Wandering Thoughts archives


999 days is not forever

One of my peculiar perversions is that I want my browser's history of visited URLs to stick around forever (or at least to not expire in a a crude time-based way). Firefox doesn't have an option to do this, but it does have an expiry time in days in a field that only accepts three digits, and back in the halcyon days of yore when I switched to Firefox and set it up, 999 days seemed acceptably close to forever.

Recently, I noticed that some of WanderingThoughts' old entries were coming up as unvisited URLs when I looked at the index page. I was immediately alarmed, thinking that I might have some sort of history file corruption issue (a big deal when you care as much about an intact history as I do), until the penny dropped.

To wit: 999 days is not forever; instead it is less than three years (in fact, it's about 2.7 years). As it happens, I've now been writing WanderingThoughts for longer than that, so of course the earliest entries were getting expired from my browser history. In fact, things must have been quietly expiring for some time (probably several years), and this is just the first time I have actually noticed it.

(If you ever find yourself in this situation, the way to work around the issue is to use about:config to directly set the values of browser.history_expire_days to 9999 days or so; you may also have to set browser.history_expire_days.mirror. I am sufficiently old-fashioned that I edited my prefs.js by hand.)

Amusingly, I ran into this issue again during some recent testing. I wanted to test how Firefox 3, with its fsync() issue, would work on our new ZFS-based NFS fileservers, and I figured that the problem was most likely to manifest with a big history file, such as my normal personal one. However, I couldn't just copy my regular history file into a test account's Firefox 3 setup, because I am still using a much older version of Firefox, with an older history file format.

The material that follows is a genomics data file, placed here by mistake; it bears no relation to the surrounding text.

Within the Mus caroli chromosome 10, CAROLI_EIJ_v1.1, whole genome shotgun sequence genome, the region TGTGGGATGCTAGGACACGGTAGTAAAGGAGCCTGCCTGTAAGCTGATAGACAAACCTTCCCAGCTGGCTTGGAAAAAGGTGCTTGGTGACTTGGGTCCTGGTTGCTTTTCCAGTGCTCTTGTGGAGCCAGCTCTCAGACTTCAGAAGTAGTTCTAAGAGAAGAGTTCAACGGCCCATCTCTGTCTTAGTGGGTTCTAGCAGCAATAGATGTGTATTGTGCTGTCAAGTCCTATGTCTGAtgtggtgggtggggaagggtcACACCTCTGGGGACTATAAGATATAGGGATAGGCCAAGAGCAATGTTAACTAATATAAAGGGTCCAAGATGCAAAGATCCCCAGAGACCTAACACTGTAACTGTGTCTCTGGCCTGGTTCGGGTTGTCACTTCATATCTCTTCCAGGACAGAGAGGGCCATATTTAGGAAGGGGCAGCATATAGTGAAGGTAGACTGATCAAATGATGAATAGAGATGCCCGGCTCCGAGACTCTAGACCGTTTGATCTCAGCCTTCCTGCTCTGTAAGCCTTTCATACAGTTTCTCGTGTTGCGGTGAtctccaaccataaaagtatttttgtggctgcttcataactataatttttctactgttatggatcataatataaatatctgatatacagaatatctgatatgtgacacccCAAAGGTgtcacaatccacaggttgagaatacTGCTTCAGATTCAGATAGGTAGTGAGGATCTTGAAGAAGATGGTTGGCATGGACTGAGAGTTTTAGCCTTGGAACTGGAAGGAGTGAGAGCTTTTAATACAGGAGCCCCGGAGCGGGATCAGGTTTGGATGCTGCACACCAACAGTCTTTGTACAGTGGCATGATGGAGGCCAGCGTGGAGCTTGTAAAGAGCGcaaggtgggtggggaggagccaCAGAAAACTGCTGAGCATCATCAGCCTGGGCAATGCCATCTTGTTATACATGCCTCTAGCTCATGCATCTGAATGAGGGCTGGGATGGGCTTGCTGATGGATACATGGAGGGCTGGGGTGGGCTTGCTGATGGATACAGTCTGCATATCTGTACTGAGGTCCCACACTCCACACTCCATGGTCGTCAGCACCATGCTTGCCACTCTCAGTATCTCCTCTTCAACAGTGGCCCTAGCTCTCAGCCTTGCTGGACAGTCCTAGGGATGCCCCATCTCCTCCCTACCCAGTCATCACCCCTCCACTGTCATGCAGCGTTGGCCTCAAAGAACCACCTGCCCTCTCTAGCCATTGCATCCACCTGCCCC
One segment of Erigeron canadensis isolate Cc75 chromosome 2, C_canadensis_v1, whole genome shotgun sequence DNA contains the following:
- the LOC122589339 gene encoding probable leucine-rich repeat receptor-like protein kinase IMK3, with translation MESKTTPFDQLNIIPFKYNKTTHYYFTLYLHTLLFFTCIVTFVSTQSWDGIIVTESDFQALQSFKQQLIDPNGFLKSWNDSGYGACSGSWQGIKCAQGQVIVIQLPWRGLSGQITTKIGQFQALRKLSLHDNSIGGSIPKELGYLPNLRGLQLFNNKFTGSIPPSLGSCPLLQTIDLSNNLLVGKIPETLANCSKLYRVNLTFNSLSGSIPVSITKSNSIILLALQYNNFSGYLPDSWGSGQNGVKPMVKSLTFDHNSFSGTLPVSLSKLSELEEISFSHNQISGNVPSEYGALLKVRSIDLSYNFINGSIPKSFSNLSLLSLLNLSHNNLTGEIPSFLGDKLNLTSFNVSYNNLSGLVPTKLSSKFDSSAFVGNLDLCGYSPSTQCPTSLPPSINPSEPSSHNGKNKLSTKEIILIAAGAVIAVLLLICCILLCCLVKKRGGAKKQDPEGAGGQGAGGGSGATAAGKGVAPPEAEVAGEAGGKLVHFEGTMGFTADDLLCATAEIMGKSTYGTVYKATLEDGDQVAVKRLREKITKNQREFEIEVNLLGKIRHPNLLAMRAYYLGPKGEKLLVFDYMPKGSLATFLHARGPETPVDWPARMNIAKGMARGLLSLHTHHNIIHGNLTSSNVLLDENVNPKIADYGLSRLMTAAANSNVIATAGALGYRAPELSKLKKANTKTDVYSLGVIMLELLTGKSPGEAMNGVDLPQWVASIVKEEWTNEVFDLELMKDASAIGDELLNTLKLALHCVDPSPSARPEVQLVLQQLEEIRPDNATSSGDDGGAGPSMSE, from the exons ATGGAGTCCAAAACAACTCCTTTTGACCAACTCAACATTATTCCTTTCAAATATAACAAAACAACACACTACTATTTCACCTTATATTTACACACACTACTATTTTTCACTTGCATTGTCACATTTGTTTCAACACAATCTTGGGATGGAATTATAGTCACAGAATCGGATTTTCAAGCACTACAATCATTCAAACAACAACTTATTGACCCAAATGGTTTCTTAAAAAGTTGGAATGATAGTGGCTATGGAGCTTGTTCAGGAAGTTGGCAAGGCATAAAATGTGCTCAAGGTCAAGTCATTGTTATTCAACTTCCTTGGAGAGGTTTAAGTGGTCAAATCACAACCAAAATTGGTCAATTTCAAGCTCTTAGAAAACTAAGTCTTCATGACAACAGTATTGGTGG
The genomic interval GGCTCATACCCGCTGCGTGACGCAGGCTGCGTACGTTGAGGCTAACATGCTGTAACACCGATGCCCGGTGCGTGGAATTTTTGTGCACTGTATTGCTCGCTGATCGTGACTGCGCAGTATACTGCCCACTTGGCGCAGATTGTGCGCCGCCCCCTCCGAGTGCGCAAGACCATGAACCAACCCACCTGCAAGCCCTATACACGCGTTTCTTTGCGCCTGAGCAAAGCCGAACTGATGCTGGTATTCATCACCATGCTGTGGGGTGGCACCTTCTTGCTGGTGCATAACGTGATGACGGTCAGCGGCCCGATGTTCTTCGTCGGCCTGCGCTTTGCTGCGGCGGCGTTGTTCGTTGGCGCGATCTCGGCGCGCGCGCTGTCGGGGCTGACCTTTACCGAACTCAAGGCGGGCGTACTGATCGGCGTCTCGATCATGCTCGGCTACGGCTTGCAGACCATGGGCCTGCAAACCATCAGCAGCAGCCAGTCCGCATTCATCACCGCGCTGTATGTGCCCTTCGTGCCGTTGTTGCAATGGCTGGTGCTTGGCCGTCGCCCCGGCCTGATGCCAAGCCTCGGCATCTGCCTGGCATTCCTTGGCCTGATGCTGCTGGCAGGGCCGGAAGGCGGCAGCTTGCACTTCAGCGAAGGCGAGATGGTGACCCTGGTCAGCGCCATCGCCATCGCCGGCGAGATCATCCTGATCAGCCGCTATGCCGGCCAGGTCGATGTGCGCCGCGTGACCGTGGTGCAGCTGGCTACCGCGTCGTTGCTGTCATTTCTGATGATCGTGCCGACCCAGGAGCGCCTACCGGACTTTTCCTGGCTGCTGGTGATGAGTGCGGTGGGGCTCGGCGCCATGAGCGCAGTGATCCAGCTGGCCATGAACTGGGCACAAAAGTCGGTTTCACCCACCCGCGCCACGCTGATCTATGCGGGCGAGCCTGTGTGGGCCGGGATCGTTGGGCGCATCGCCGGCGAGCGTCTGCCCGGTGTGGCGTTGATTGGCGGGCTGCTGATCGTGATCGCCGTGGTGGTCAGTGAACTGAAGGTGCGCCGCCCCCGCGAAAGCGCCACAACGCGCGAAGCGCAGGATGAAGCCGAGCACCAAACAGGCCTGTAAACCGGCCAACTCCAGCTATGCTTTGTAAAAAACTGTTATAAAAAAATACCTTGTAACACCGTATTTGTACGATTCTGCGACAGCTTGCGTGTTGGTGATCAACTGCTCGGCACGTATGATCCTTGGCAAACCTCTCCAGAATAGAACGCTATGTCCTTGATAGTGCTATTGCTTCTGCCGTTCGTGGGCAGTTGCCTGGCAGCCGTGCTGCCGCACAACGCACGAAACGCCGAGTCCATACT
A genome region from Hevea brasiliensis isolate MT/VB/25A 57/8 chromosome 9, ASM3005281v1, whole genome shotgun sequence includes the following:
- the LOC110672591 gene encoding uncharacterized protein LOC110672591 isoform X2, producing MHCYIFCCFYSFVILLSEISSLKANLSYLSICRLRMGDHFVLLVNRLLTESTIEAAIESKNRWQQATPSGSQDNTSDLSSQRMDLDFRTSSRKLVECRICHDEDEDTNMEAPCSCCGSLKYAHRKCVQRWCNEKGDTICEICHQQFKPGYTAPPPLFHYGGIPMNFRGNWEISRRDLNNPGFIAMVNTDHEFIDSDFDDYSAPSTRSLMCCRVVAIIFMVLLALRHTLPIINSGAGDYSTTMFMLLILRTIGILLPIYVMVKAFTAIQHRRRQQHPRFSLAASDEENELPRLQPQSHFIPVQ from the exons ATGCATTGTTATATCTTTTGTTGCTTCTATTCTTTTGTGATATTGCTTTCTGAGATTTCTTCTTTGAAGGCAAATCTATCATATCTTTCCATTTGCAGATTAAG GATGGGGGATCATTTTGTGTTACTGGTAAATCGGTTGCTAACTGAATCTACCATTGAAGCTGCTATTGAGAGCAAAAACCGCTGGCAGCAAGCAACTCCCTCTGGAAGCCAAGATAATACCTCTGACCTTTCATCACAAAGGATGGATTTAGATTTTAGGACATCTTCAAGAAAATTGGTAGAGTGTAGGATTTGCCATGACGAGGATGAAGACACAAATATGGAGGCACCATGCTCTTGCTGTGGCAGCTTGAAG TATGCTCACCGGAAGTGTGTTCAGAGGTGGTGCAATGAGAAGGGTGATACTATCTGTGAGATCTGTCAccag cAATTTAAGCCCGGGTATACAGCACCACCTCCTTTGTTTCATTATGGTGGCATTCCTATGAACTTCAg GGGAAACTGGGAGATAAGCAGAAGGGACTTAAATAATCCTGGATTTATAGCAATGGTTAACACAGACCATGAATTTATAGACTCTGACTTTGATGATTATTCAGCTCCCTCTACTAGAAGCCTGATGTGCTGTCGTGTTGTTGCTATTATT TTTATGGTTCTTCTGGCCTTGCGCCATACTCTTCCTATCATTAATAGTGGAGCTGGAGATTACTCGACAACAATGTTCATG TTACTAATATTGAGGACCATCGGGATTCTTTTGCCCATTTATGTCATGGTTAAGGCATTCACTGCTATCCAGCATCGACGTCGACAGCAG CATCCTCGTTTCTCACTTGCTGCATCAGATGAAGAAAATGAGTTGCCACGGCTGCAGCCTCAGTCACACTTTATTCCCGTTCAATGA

So I had to set up Firefox 3 in the test account, delete its regular new-format history file, copy in my old history file, run Firefox 3 again, and after I quit out, check to make sure that it actually had migrated my history file to its new format. Which it didn't seem to have done, because the new history file was much, much smaller than my normal history file. But at the same time, some of the links that should show up as visited were doing so, so it clearly wasn't ignoring it entirely.

That's when I realized that, of course, the test account's Firefox 3 setup was using the default browser history expiry interval, and so most of my very large, very old browser history was being converted, just as I wanted, and then promptly getting expired when I closed the browser down. A quick preference change later and everything was fine (and our ZFS-based NFS fileservers seem to be okay with Firefox 3, which was good news for putting them into production).

web/NotForever written at 01:20:12; Add Comment

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